Keith Robinson And Angel L. Harris
Parental involvement is overrated
Published on Apr 28, 2014 11:43 AM
Most people, when asked whether parental involvement benefits children academically, would say, "of course it does". But evidence from our research suggests otherwise. In fact, most forms of parental involvement, such as observing a child's class, contacting a school about a child's behaviour, helping to decide a child's high school courses, or helping a child with homework do not improve student achievement. In some cases, they actually hinder it.
Over the past few years, we conducted an extensive study of whether the depth of parental engagement in children's academic lives improved their test scores and grades. We pursued this question because we noticed that while policymakers were convinced parental involvement positively affected children's schooling outcomes, academic studies were much more inconclusive.
We analysed longitudinal surveys of American families that spanned three decades (from the 1980s to the 2000s) and obtained demographic information on race and ethnicity, socioeconomic status and the academic outcomes of children in elementary, middle and high school, as well as information about the level of parental engagement in 63 different forms.
What did we find? One group of parents, including blacks and Hispanics, as well as some Asians (like Cambodians, Vietnamese and Pacific Islanders), appeared quite similar to a second group, made up of white parents and other Asians (like Chinese, South Koreans and Indians) in the frequency of their involvement.
A common reason given for why the children of the first group performed worse academically on average was that their parents did not value education to the same extent. But our research shows that these parents tried to help their children just as much as the parents in the second group.
Even the notion that kids do better in school when their parents are involved does not stack up. After comparing the average achievement of children whose parents regularly engage in each form of parental involvement with that of their counterparts whose parents do not, we found that most forms of parental involvement yielded no benefit to children's grades, regardless of racial or ethnic background or socioeconomic standing.
In fact, there were more instances in which children had higher levels of achievement when their parents were less involved than there were among those whose parents were more involved. Even more counterintuitively: When involvement does seem to matter, the consequences for children's achievement are more often negative than positive.
When involvement did benefit kids academically, it depended on which behaviour parents were engaging in, which academic outcome was examined, the grade level of the child, the racial and ethnic background of the family and its socioeconomic standing.
For example, regularly discussing school experiences with your child seems, to positively affect the reading and mathematics test scores of Hispanic children, to negatively affect test scores in reading for black children, and to negatively affect test scores in both reading and mathematics for white children (but only during elementary school).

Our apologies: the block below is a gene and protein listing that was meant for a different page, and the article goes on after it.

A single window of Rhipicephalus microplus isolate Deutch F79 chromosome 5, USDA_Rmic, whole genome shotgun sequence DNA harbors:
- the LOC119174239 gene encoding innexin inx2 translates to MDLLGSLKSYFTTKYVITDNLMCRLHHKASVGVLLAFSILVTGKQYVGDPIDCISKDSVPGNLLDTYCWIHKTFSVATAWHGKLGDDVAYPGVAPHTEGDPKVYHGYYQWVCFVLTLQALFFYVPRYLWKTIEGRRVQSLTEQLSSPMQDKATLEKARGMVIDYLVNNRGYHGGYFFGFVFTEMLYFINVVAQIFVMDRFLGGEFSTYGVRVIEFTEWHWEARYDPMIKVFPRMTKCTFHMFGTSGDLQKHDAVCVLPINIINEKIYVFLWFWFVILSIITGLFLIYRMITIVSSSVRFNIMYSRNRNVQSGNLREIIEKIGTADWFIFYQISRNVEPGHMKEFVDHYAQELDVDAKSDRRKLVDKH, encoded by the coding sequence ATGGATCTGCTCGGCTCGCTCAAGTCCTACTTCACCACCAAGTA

Policymakers should not advocate a one-size-fits-all model of parental involvement.
What about when parents work directly with their children on learning activities at home?
Regardless of a family's social class, racial or ethnic background, or a child's grade level, consistent homework help almost never improved test scores or grades. Even more surprising to us was that when parents regularly helped with homework, kids usually performed worse.
Our findings also suggest that the idea that parental involvement will address one of the most salient and intractable issues in education, racial and ethnic achievement gaps is not supported by the evidence. As it turns out, the list of parental involvement that generally works is short: expecting your child to go to college, discussing activities children engage in at school and requesting a particular teacher for your child.
Do our findings suggest that parents are not important for children's academic success? Our answer is no. We believe that parents are critical for how well children perform in school, just not in the conventional ways that our society has been promoting. The essential ingredient is for parents to communicate the value of schooling, a message that parents should be sending early in their children's lives and that needs to be reinforced over time. But this message does not need to be communicated through conventional behaviour.
When the US government issues mandates on the implementation of programmes that increase parental involvement, schools often encourage parents to spend more time volunteering, to attend school events, to help their children with homework and so forth. There is a strong sentiment in this country that parents matter in every respect relating to their children's academic success, but we need to pay attention to what the evidence is telling us.
Future research should investigate how parental involvement can be made more effective, but until then, parents who have been less involved should not be stigmatised. What should parents do? They should set the stage and then leave it.
NEW YORK TIMES
Dr Keith Robinson, an assistant professor of sociology at the University of Texas, Austin, and Dr Angel L. Harris, a professor of sociology and African and African-American studies at Duke, are the authors of The Broken Compass: Parental Involvement With Children's Education.